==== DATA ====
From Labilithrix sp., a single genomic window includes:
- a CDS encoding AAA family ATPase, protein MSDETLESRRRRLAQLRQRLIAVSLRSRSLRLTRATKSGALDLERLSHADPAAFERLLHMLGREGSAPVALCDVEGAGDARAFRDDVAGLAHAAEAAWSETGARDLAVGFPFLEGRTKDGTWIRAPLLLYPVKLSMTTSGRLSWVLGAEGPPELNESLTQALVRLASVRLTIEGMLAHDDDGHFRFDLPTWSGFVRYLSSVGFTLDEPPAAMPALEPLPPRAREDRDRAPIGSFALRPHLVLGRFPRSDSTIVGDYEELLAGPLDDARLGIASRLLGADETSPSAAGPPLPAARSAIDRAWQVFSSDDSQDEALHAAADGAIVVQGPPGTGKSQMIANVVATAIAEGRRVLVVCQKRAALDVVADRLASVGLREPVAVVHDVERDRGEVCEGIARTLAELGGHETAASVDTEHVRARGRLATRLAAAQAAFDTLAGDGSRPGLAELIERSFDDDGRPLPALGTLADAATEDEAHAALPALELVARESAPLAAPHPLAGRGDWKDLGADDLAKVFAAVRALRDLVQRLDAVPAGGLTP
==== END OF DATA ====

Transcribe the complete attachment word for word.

From Labilithrix sp., a single genomic window includes:
- a CDS encoding AAA family ATPase, protein MSDETLESRRRRLAQLRQRLIAVSLRSRSLRLTRATKSGALDLERLSHADPAAFERLLHMLGREGSAPVALCDVEGAGDARAFRDDVAGLAHAAEAAWSETGARDLAVGFPFLEGRTKDGTWIRAPLLLYPVKLSMTTSGRLSWVLGAEGPPELNESLTQALVRLASVRLTIEGMLAHDDDGHFRFDLPTWSGFVRYLSSVGFTLDEPPAAMPALEPLPPRAREDRDRAPIGSFALRPHLVLGRFPRSDSTIVGDYEELLAGPLDDARLGIASRLLGADETSPSAAGPPLPAARSAIDRAWQVFSSDDSQDEALHAAADGAIVVQGPPGTGKSQMIANVVATAIAEGRRVLVVCQKRAALDVVADRLASVGLREPVAVVHDVERDRGEVCEGIARTLAELGGHETAASVDTEHVRARGRLATRLAAAQAAFDTLAGDGSRPGLAELIERSFDDDGRPLPALGTLADAATEDEAHAALPALELVARESAPLAAPHPLAGRGDWKDLGADDLAKVFAAVRALRDLVQRLDAVPAGGLTP